Operator of tour boat that ran aground near Second Narrows Bridge hit with fine
Transport Canada has detained a vessel from a Vancouver passenger boat operator after an incident in Indian Arm last month.
On July 27, Pacific Ferries’ Coastal Runner was carrying 17 passengers for a tour of Indian Arm when Vancouver police say it ran aground near the Second Narrows Bridge around 4:30 p.m.
Witnesses told Global News the captain got stuck on the rocks in shallow water and then appeared to repeatedly back the boat up and drive it forward again before deciding to pull out.
“He decided, OK, well, I can’t ram my boat through anymore so I’m gonna pull out and then as he was pulling out and grinding his prop he hit the other shoreline, spun the boat around and then hit right beside the train bridge and repeatedly hit the rocks again,” said Guy Miller, who captured the incident on video.
Pacific Ferries owner Ihab Shaker said his captain was able to free the vessel after about five to 10 minutes and that it only had a minor impact with the sandbar.
Shaker admitted the captain lost focus and did not account for the low tide, telling Global News he wanted to show the passengers the shipyards and some locations where seals are sometimes seen.
The operator ended up on the wrong side of the train bridge before witnesses say he pulled his boat back and went the proper way.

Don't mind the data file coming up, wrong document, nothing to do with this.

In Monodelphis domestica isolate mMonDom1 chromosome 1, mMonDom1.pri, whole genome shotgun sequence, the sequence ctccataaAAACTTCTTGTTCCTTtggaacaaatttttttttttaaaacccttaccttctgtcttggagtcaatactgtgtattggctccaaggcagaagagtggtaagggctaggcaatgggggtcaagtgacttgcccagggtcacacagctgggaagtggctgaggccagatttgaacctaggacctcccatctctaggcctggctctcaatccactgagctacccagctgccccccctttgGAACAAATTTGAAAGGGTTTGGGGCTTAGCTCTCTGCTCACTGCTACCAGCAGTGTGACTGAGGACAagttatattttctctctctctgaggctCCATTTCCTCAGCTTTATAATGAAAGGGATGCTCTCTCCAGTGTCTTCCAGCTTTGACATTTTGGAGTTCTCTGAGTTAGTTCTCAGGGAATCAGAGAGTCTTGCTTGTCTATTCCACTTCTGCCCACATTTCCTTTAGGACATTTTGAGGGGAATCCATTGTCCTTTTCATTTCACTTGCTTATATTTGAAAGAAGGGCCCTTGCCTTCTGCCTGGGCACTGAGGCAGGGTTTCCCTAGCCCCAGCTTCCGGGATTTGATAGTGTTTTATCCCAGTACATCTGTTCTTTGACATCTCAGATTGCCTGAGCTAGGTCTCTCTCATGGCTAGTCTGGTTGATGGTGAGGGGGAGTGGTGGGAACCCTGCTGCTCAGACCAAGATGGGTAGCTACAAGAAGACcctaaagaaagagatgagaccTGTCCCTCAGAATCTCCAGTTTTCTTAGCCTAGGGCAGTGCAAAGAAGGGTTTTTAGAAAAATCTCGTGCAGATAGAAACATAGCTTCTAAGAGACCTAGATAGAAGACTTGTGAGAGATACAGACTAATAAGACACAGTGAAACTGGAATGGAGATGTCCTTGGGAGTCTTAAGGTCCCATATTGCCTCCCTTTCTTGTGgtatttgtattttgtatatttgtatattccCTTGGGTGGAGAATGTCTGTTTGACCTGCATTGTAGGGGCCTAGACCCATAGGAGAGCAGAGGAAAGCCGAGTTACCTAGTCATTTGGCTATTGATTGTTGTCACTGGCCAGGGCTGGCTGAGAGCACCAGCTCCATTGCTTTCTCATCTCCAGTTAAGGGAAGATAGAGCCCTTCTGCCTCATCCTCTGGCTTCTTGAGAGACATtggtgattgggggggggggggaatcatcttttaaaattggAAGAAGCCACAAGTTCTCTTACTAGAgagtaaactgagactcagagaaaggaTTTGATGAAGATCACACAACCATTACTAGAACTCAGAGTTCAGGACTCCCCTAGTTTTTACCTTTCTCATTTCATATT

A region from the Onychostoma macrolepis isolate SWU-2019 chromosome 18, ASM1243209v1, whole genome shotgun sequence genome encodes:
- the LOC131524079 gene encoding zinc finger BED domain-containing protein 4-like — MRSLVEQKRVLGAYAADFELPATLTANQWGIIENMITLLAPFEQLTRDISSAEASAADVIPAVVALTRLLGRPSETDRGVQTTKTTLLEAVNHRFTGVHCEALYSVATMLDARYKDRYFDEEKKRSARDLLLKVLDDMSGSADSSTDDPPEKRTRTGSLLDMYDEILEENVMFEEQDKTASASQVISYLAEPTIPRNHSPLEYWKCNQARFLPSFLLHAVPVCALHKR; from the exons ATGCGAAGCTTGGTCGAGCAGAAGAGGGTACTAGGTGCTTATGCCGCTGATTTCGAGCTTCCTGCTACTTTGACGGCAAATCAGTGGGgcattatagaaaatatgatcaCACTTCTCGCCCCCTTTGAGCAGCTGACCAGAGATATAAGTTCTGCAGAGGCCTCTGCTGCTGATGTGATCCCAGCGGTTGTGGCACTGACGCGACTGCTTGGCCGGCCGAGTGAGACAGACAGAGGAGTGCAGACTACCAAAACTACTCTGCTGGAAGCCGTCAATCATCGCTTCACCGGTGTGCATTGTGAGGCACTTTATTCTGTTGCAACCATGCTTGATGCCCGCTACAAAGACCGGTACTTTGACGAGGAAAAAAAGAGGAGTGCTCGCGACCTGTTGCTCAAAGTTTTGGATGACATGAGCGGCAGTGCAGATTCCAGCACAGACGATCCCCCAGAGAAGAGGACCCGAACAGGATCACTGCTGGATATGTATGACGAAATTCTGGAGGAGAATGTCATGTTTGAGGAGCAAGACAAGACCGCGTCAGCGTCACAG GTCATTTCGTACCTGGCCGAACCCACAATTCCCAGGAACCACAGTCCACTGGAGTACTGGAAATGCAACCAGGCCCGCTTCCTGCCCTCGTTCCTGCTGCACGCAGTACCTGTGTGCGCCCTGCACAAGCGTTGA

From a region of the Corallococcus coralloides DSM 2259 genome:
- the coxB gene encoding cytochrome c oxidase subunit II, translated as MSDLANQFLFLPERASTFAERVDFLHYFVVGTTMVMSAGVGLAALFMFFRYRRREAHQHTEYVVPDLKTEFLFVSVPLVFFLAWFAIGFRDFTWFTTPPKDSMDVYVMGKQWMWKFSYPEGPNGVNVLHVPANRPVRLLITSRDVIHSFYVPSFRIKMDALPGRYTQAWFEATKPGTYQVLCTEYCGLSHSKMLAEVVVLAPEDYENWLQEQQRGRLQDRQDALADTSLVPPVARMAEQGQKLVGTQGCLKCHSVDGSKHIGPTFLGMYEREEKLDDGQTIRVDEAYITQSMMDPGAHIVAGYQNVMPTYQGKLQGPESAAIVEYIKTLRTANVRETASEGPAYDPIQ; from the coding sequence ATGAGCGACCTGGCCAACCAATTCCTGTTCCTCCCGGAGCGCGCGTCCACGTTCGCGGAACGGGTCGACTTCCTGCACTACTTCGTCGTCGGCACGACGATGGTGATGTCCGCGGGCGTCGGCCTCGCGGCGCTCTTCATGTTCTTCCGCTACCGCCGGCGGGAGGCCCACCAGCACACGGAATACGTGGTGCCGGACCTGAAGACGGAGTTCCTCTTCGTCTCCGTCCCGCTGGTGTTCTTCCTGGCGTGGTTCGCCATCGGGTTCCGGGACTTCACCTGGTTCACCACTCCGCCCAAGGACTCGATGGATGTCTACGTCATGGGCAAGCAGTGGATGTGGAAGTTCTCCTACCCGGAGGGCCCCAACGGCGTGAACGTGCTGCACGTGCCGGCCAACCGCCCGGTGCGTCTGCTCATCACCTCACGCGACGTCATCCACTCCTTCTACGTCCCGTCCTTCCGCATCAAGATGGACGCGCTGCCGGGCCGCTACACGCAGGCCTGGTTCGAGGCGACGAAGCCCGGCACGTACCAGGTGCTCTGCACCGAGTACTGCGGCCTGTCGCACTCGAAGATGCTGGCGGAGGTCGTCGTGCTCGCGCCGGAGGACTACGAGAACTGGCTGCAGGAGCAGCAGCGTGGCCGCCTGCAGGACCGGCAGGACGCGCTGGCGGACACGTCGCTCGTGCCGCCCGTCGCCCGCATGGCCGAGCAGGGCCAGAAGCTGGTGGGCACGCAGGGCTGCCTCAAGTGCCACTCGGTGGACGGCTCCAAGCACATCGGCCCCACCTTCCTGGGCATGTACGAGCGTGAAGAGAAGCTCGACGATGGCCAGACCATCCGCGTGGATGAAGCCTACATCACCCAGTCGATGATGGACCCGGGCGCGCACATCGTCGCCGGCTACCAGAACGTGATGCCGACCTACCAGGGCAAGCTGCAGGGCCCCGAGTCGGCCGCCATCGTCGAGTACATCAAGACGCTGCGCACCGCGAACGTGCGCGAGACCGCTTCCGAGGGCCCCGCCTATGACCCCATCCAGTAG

“My concern was for the passengers…this was not a safe tour,” Miller said.
According to marine law expert Darren Williams, any grounding of a vessel is a close call for passengers and “a grounding in high currents is even more dangerous.”
In this incident, the Pacific Ferries’ boat was out of the vessel traffic lane.
“What was clear in this case, the vessel master had the ship far too close to shoreline and appeared to have lost what we refer to as situational awareness,” Williams said.
The Vancouver Police Department’s Marine Unit issued the 48-year-old Pacific Ferries’ operator a $575 ticket for unsafe operation of a vessel.
The Coastal Runner continued its tour to the north end of Indian Arm. The vessel was unscathed, according to Shaker.
Transport Canada has since pulled the Coastal Runner from service after conducting a thorough compliance inspection. The vessel is currently undergoing repairs and will not be released until further inspection by the federal department responsible for transportation safety.
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